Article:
The delicately flavoured and subtly sweet coconut milk adds a soft, creamy texture to a wide array of dishes.
All good things start with ‘C’ — coffee, chocolate… and my personal favourite, coconut. Classified as a fruit and frequently confused for being a nut, the coconut is actually a one-seeded drupe. In Sanskrit, the coconut palm is known as kalpa vriksha — ‘tree which gives all that is necessary for living’, because nearly all parts can be used — the water, milk, flesh, sugar and oil. Even the husk and leaves are used as furnishings and decoration material. Palm trees produce coconuts up to 13 times a year and although it takes a year for the coconuts to mature, a fully blossomed tree can produce between 60-180 coconuts in a single harvest.
How coconut milk is made
Coconut milk is made in a way surprisingly akin to their dairy counterparts. Coconut flesh (the white part) is grated and soaked in hot water. The coconut cream rises to the top and can be skimmed off. The remaining liquid is squeezed through a cheesecloth to extract a white liquid that is coconut milk. By repeating this process, the coconut milk becomes thinner. The thicker version is used for desserts and rich sauces. Thin coconut milk is used for cooking curries and soups.
Coconut milk is different from coconut water. Coconut water is the clear liquid from the centre of the young, green coconut and is low in fat but rich in easily digested carbohydrates. Coconut water has many health benefits, and is an important treatment for acute diarrhea in the developing world. It is said to have a similar electrolyte balance as that found in isotonic drinks, which some claim to be useful for rehydration after intensive exercise.
Coconut flesh is highly nutritious and rich in fiber, vitamins C, E, B1, B3, B5 and B6 and minerals including iron, selenium, sodium, calcium, magnesium and phosphorous. However, the coconut milk available to us in the market is typically canned and potentially lacking in many of these valuable micronutrients. Unlike cow’s milk, coconut milk is lactose free, so can be used as a milk substitute by those with lactose intolerance. It is a popular choice with vegans and makes a great base for smoothies, milkshakes or as a dairy alternative in baking.
A 100ml serving of canned coconut milk contains:
16.9g fat (14.6g saturates)
DIY coconut milk (from desiccated coconut)
Try making your own with just water and unsweetened coconut flakes. Heat the water (make sure it doesn’t boil), add the flakes and blend. Pour through a colander to filter out the coconut pulp, and then squeeze through a cheesecloth to filter out the smaller pieces of coconut. Use immediately or store in the fridge for 3-4 days.
Spicy coconut noodle soup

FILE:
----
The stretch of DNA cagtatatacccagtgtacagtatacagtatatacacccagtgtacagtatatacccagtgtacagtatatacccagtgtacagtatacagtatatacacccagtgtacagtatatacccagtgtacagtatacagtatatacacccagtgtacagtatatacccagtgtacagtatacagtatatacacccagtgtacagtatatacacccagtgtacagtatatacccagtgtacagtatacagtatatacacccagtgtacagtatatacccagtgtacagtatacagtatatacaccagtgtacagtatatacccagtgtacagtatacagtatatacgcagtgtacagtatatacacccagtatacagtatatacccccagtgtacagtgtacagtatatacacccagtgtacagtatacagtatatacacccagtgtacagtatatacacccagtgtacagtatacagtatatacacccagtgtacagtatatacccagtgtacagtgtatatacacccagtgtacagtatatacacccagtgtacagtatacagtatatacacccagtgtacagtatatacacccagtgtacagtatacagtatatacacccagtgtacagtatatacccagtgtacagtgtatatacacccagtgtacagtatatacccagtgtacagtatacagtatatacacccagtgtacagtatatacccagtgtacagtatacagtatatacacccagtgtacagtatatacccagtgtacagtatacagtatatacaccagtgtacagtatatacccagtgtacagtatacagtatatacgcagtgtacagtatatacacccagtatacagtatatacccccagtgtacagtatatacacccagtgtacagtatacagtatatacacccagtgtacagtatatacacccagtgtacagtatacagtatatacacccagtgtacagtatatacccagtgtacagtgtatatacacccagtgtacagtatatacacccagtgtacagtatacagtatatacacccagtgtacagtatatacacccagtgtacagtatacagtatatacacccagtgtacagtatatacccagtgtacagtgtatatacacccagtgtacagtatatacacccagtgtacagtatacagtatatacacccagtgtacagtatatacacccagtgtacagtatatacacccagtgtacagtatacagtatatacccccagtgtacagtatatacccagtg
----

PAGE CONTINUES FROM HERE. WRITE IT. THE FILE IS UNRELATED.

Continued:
Preparation time: 10 minutes
Cooking time: 10 minutes
3 garlic cloves, chopped
2 tablespoons fresh ginger
2 tablespoons red curry paste
2 tablespoons coconut oil
4 cups chicken broth
3 cups coconut milk
6.75 ounces of rice sticks (really thin rice noodles)
Fresh cilantro, Thai basil, red chilli and green onions to garnish
Combine the garlic, ginger and curry paste in a small grinder (or mince and mash together in a small bowl). Add the coconut oil and combine everything well.
In a large pot, heat the curry-coconut paste over medium heat, frying the paste gently for 1-2 minutes.
Add the chicken broth and deglaze the pot. Add the coconut milk and bring the broth to a boil. Season to taste with kosher salt.
Either place the noodles in the boiling broth, or pour the boiling broth into a bowl of dry noodles and let the soup sit while the noodles cook and soak up the hot broth.
Garnish with fresh cilantro, Thai basil, red chilli and green onions.
Creamy mango coconut smoothie
200 ml coconut milk
120 gm fresh mango chunks
4 tbsp coconut milk yogurt
1 tbsp ground flaxseed, sunflower and pumpkin seed
Put all ingredients into a blender with few cubes of ice and blitz until smooth. Pour into 1 tall glass (you’ll have enough for a top up) or two short tumblers.
Garnish with some coconut flakes.
Sri lankan prawn curry
Oil 2 tablespoons
Onion 2, chopped
Garlic 3 cloves, chopped
Mustard seeds 3 teaspoons
Curry powder 2 teaspoons
Ground turmeric 1 teaspoon
Salt ¾ teaspoon
Ginger 3 cm piece, peeled and grated or finely chopped
Coconut milk 400 ml can
Shredded coconut ½ cup
Crushed tomatoes 400 gm
Tamarind purée 2 tablespoons
Lemon 1, juice
Brown sugar 1 tablespoon
Prawns 600 gm, raw, shelled, with the tails left on (king tiger prawns are great if within budget but any raw prawns will do)
Toasted shredded coconut
Fresh red chilli chopped
Heat oil in a wok or large heavy-based frying pan on medium heat. Cook onion for 8-10 minutes or until
Add garlic, mustard seeds, curry powder, turmeric, salt and ginger and continue cooking for two minutes, stirring constantly, until spices are fragrant.
Stir in coconut milk, shredded coconut, tomatoes, tamarind purée, lemon juice and sugar. Simmer for about 8-10 minutes to allow sauce to reduce slightly.
Add prawns and continue to cook for about five minutes or until prawns are just cooked through.
Season to taste with more salt if needed.
Garnish with some toasted shredded coconut and chilli. Serve with rice.
If you can’t find tamarind purée, replace with two tbsp lemon juice mixed with two tsp brown sugar.
The writer is an executive chef at Molecule Air Bar